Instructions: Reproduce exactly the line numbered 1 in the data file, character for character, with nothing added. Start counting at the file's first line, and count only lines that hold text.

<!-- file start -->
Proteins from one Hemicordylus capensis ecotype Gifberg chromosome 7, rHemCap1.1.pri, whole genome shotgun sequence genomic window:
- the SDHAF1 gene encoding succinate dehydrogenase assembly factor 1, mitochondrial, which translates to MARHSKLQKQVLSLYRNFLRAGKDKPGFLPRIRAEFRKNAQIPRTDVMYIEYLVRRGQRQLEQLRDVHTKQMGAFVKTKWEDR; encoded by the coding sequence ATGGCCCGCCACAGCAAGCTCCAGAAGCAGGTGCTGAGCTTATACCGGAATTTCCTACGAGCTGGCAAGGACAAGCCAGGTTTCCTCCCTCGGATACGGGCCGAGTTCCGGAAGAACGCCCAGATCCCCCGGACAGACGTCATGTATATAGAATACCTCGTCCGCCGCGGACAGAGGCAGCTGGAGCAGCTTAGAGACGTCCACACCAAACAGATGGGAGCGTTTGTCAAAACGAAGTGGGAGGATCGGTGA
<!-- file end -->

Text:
Proteins from one Hemicordylus capensis ecotype Gifberg chromosome 7, rHemCap1.1.pri, whole genome shotgun sequence genomic window: